It was all because of a birthday present to the King of Barodia, and the present was nothing less than a pair of seven-league boots. The King being a busy man, it was a week or more before he had an opportunity of trying those boots. Meanwhile he used to talk about them at meals, and he would polish them up every night before he went to bed. When the great day came for the first trial of them to be made, he took a patronizing farewell of his wife and family, ignored the many eager noses pressed against the upper windows of the palace, and sailed off. The motion, as perhaps you know, is a little disquieting at first, but one soon gets used to it. After that it is fascinating. He had gone some two thousand miles before he realized that there might be a difficulty about finding his way back. The difficulty proved at least as great as he had anticipated. For the rest of that day he toured backwards and forwards across the country, and it was by the merest accident that a very angry King shot in through an open pantry window in the early hours of the morning. He removed his boots and went softly to bed.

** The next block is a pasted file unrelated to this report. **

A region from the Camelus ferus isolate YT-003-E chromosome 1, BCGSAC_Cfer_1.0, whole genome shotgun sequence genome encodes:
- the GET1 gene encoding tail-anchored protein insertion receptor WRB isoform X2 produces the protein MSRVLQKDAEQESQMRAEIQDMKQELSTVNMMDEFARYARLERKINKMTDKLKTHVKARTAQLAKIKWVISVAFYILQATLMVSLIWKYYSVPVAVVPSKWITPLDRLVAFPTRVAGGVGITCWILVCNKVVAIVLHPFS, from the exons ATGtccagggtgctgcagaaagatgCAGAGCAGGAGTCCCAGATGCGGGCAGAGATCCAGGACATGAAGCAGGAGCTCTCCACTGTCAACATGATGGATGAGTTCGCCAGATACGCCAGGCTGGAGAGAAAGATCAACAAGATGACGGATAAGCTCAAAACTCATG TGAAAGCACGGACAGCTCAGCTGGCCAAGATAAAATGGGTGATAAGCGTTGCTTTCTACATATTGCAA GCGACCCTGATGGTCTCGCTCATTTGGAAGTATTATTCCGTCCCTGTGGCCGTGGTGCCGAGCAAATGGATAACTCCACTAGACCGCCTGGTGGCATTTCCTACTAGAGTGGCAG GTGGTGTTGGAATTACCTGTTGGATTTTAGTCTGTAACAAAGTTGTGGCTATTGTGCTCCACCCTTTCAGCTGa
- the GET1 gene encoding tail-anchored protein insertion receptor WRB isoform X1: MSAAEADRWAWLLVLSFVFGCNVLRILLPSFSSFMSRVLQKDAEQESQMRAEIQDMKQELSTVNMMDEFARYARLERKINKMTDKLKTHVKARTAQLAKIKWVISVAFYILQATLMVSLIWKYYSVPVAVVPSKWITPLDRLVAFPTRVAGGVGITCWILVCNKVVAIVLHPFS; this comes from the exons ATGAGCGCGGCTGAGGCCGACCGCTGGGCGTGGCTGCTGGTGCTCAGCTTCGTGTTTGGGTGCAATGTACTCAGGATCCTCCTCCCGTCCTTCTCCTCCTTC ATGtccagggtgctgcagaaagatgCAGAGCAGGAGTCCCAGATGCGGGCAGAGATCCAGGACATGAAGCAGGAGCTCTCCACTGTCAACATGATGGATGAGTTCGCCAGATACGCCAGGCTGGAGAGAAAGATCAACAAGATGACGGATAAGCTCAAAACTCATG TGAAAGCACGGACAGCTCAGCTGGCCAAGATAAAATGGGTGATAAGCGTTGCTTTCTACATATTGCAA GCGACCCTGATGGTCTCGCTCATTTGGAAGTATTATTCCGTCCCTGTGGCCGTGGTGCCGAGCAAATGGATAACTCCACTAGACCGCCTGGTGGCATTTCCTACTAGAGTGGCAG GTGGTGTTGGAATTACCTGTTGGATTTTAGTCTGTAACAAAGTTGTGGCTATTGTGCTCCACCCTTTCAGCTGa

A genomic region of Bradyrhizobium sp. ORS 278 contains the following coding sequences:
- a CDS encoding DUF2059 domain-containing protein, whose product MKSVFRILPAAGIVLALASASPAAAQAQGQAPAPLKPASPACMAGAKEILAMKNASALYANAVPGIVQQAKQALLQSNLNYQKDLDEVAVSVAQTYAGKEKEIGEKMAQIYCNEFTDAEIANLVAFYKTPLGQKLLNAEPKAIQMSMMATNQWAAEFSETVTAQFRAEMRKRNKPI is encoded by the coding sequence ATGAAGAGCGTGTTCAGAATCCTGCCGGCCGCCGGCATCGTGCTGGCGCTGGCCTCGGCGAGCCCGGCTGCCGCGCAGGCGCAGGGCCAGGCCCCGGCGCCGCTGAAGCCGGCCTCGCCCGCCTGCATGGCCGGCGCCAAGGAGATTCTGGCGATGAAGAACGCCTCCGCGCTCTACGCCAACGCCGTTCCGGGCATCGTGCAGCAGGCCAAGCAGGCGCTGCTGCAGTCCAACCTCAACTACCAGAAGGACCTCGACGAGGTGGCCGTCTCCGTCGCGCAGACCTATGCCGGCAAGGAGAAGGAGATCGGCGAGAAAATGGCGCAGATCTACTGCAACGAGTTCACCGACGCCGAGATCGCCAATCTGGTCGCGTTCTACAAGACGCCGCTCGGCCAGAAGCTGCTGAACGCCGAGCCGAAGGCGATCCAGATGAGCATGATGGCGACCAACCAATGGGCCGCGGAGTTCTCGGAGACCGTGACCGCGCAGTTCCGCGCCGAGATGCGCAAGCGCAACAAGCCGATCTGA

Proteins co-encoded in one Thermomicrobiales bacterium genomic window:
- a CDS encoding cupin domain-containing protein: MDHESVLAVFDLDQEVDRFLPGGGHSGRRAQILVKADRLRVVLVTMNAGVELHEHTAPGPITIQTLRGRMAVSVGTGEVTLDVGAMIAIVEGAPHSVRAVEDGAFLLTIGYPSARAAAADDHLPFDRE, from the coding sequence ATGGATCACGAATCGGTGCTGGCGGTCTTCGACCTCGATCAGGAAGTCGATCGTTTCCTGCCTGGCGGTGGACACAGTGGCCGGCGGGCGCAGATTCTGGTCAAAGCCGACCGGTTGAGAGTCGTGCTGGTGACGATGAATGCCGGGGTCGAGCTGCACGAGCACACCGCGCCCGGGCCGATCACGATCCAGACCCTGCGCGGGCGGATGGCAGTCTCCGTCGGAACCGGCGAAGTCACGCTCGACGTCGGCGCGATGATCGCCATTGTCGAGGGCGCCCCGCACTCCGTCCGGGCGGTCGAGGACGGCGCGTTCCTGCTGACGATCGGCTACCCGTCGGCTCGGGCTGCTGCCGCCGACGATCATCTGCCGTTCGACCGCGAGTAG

It was, of course, a lesson to him. He decided that in the future he must proceed by a recognized route, sailing lightly from landmark to landmark. Such a route his geographers prepared for him—an early morning constitutional, of three hundred miles or so, to be taken ten times before breakfast. He gave himself a week in which to recover his nerve and then started out on the first of them.

34. As it is used in the passage, the underlined word “flagon” most nearly means __________.
35. The closest antonym to the underlined word “disquieting” is __________.
36. The author’s tone in this passage could best be described as __________.
37. What is the main idea of the first five lines?
38. The last paragraph establishes all of the following EXCEPT __________.
39. Which of the following statements about the King of Barodia is supported by the passage?
40. In the second paragraph, the information about the King of Barodia's birthday present __________.